Coronavirus debt poses no danger
Most German federal states will return to their 2019 debt levels over the next five to ten years due to the economic growth, regardless of the maturity of the loans.
02/25/2021 · Wirtschafts- und Sozialwissenschaften, Raumwissenschaften · ifo Institut Leibniz-Institut für Wirtschaftsforschung an der Universität München e. V. · News · Forschungsergebnis
Most German federal states will return to their 2019 debt levels over the next five to ten years, regardless of the maturity of the loans, according to calculations by the ifo Institute’s Dresden Branch. “The key consideration here isn’t repayments, but economic growth,” says ifo researcher Remo Nitschke. “As economic output rises over the coming years, the proportion of debt will fall.”
The most important thing is for the economy to quickly return to the same rate of growth as before the pandemic. That is why repayment plans shouldn’t necessarily be designed to achieve rapid repayment of the loans, but rather should leave sufficient scope to strengthen growth. Very high annual repayments would be particularly problematic if making them meant cutting spending in areas that have a bearing on growth, such as public investment or education.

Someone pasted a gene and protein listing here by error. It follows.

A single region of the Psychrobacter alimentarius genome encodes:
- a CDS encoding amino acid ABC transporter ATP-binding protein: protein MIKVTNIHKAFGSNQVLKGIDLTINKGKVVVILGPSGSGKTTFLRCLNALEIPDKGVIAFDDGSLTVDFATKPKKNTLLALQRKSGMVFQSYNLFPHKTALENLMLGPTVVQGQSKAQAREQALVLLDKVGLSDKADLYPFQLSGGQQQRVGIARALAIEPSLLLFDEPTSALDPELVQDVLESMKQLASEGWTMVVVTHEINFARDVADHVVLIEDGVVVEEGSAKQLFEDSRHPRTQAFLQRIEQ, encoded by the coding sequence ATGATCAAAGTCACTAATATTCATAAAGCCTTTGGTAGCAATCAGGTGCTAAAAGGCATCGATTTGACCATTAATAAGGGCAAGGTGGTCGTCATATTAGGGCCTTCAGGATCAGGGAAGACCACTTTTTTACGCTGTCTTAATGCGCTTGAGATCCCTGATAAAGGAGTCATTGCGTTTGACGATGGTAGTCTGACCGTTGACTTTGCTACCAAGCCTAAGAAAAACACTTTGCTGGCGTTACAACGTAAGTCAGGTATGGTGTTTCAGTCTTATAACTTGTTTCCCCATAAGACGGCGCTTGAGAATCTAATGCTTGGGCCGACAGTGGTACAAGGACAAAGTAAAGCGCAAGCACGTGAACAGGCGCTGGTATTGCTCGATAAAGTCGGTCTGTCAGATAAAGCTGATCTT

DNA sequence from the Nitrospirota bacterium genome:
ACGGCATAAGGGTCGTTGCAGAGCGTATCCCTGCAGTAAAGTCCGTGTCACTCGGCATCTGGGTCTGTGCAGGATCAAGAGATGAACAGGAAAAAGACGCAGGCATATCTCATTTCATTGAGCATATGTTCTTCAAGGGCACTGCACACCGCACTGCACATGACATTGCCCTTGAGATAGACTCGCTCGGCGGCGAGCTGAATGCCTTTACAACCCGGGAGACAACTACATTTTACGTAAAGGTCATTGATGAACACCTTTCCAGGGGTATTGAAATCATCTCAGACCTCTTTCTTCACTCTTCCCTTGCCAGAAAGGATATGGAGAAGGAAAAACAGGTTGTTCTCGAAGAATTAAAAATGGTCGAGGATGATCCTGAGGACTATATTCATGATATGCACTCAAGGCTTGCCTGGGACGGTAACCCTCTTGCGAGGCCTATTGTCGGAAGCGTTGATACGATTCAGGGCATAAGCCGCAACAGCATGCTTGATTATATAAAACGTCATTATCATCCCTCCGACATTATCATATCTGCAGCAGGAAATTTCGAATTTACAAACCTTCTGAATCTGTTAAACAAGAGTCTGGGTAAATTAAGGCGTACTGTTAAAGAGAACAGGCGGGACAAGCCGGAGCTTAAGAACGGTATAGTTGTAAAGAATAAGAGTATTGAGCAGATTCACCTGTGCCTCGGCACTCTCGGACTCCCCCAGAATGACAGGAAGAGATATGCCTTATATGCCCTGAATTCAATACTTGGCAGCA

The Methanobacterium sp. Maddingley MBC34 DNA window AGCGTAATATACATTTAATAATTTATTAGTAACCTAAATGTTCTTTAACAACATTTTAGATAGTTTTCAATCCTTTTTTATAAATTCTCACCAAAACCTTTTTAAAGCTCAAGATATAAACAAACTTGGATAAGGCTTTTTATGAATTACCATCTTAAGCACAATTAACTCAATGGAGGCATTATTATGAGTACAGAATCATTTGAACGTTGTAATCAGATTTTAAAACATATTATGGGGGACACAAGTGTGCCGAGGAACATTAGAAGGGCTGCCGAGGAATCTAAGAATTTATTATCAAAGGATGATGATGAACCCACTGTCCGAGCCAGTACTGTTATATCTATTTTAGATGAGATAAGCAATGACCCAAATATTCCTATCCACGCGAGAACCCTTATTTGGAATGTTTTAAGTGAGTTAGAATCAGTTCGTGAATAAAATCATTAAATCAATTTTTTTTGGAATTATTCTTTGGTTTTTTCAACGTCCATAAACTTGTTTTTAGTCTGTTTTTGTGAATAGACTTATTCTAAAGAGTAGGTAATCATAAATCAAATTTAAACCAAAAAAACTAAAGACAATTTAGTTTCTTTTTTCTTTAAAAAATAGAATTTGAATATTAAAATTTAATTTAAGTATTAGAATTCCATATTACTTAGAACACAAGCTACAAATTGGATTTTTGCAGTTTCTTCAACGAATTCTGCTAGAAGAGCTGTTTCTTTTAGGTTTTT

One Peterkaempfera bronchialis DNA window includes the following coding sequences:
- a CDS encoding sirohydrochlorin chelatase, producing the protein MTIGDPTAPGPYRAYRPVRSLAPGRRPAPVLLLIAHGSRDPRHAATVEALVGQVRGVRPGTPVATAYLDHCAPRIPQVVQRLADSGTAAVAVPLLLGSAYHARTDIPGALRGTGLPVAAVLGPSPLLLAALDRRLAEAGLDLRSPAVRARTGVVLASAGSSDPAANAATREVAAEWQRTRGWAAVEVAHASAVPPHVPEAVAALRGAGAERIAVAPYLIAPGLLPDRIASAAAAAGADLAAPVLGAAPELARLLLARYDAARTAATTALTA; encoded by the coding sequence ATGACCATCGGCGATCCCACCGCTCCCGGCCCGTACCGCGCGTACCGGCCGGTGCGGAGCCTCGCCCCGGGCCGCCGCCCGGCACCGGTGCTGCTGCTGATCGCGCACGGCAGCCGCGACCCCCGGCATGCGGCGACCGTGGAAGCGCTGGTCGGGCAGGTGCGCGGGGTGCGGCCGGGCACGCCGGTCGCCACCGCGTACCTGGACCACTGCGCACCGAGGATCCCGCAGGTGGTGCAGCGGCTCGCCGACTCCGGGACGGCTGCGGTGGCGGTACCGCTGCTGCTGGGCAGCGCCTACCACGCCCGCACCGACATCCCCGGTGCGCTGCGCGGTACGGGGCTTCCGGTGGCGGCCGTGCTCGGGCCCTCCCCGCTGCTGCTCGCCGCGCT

Planned repayment periods range from less than ten to a maximum of 50 years, with a majority of Länder aiming for repayment within 20 to 30 years. The coronavirus pandemic forced the states to take on substantial new debt. There are considerable differences among Länder, both in the amount of their approved credit authorizations and in their plans to repay the emergency loans.
Nitschke’s complete article can be found under the title “The Burden of Coronavirus Debt – What Pressures Can Länder Budgets Expect over the Coming Years?” in issue 01/2021 of ifo Dresden berichtet, which has just been published (in German).
Nitschke, Remo (2021): The Burden of Corona Debt - What Burdens Will Federal State Budgets Face in the Coming Years? In: ifo Dresden berichtet, 2021, 28, Nr. 1, 03-09.